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AIBU to ask if anyone here knows anything about tourist visas?

(43 Posts)
LilJinx Sat 15-Mar-14 16:51:36

OK, so my mum is not British and needs a family visitor visa to come visit me here in the UK.

She has never stayed longer than a couple of months and she doesn't usually visit more than once a year. The last visa actually went unused because she didn't get time to come over.

However, this time (we have met now after 11 months) there are some serious issues that I am facing and I would like her to stay for 3 months to help me through it.

Do you suppose this will cause her problems to get further visas to come visit me? I know the UKBA is strict about people using tourist visas to stay for too long in the UK, and this is what concerns me.

Just to clarify, my mum finances all her visits to the Uk and has never (and will never) access public funds.

LilJinx Sat 15-Mar-14 17:12:30


LilJinx Sat 15-Mar-14 17:14:01

Also she's self employed and so it's fine for her I be away from work as she can supervise things remotely as well.

expatinscotland Sat 15-Mar-14 17:15:14

As long as she can prove she can support herself it should be alright, and has a return ticket.

LilJinx Sat 15-Mar-14 17:17:55

She will definitely show that (she always provides proof of funds etc.) and I will also show my employment and financial documents to prove that in case she can't then I will support her.

CoteDAzur Sat 15-Mar-14 17:19:17

If visa says "maximum 3 month stay in a 12 min period" (as they do, iirc) i think it would be a mistake to overstay that period. It could jeopardise her future visits.

Pigletin Sat 15-Mar-14 17:20:22

Have you looked a this:

With this type of visa she can stay for up to 6 months if she passes the eligibility requirements.

Sunnymeg Sat 15-Mar-14 17:21:34

We have friends who are from Borneo and their parents come over on 6 month visas.

Pigletin Sat 15-Mar-14 17:22:00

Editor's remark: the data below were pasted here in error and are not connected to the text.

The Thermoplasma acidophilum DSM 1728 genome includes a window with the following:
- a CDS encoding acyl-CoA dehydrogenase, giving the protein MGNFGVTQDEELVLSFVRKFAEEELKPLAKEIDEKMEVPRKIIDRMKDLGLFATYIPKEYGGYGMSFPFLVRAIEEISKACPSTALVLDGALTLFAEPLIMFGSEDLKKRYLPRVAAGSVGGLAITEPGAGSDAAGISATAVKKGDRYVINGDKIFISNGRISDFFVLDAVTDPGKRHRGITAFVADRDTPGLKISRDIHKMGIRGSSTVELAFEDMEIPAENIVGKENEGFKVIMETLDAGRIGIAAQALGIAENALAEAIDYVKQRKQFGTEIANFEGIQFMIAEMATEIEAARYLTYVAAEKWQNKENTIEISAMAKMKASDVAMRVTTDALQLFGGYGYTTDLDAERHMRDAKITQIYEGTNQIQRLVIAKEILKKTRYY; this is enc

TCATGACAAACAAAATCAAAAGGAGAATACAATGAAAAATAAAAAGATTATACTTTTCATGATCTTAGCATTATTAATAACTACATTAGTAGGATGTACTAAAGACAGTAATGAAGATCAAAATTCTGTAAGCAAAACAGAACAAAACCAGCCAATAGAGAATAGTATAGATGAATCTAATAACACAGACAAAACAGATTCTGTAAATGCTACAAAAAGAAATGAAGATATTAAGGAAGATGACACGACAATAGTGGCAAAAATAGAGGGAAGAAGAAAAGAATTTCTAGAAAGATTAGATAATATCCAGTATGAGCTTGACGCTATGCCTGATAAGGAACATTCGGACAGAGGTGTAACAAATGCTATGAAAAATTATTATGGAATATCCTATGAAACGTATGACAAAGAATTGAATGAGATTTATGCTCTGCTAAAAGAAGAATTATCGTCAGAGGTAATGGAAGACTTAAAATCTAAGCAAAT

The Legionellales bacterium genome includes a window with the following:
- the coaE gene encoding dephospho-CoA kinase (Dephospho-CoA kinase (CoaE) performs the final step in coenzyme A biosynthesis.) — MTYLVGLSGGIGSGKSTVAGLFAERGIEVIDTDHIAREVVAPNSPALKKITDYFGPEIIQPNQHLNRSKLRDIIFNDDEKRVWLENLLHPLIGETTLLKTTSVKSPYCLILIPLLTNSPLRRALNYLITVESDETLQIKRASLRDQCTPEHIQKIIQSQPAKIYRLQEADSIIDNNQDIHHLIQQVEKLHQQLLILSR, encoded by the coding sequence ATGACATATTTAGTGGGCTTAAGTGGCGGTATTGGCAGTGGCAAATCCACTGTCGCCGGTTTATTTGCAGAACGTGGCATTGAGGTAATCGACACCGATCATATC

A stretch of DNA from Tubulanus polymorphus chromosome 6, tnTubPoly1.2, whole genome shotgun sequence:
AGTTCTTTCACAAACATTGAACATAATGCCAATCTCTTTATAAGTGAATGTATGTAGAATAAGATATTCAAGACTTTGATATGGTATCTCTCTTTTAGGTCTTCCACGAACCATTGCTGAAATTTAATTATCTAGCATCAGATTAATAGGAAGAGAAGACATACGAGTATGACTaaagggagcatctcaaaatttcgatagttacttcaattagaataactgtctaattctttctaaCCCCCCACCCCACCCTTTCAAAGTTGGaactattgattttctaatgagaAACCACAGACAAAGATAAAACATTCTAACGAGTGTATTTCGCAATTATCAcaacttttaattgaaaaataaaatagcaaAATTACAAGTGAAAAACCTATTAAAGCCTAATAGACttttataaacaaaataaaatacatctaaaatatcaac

Whatever visa she gets it will be a mistake to overstay the allowed period if she wants to visit again in the future.

LilJinx Sat 15-Mar-14 17:37:02

No, no it's a six month visa with multiple entries allowed. There is no question of overstaying the visa duration allowed.

She's been here since February, her visa is valid until August and I want her to say until May.

The reason we're concerned is that she's never stayed for this long a period before and we wouldn't want the authorities to think that she's using a tourist visa to live here

LilJinx Sat 15-Mar-14 17:39:14

To clarify, she already has a visa for her present visit but it will expire in August (she will leave before then).

We are concerned about the next visa application. Will it count against her to have stayed for three months at a stretch?

Pigletin Sat 15-Mar-14 17:39:53

Why would you worry? The authorities have authorised a 6 month stay and that's what she is doing.

Pigletin Sat 15-Mar-14 17:41:53

It wouldn't count against her if she doesn't overstay the period she has been allowed to stay.

LilJinx Sat 15-Mar-14 17:43:20

There's a threatening note on the UKBA website which sates that while anyone is allowed to stay up to six months in any 12 month period, they will make strict checks to ensure that nobody stays for extended periods at a go and they might suspect people of using tourist visas to live in the UK and this might harm her chances of having the next application approved.

Tryharder Sat 15-Mar-14 17:50:56

Your mother is allowed to stay for any period upto 6 months at a time. She may not work or gain access to public funds. She can access NHS emergency treatment but not ongoing hospital care. She can assist you with childcare and it not be considered work.

Hope this helps x

EurotrashGirl Sat 15-Mar-14 18:00:29

As long as she leaves before her visa expires and abides by the conditions of the visa its fine. If you are really concerned about it, make sure that her return ticket is booked for before her visa expires.

dylanthedragon Sat 15-Mar-14 18:02:39

I think when UKBA talk about people living here on those visas, they mean people who stay for the full six months then immediately apply for another 6 months when they get home. I really don't think you have anything to worry about.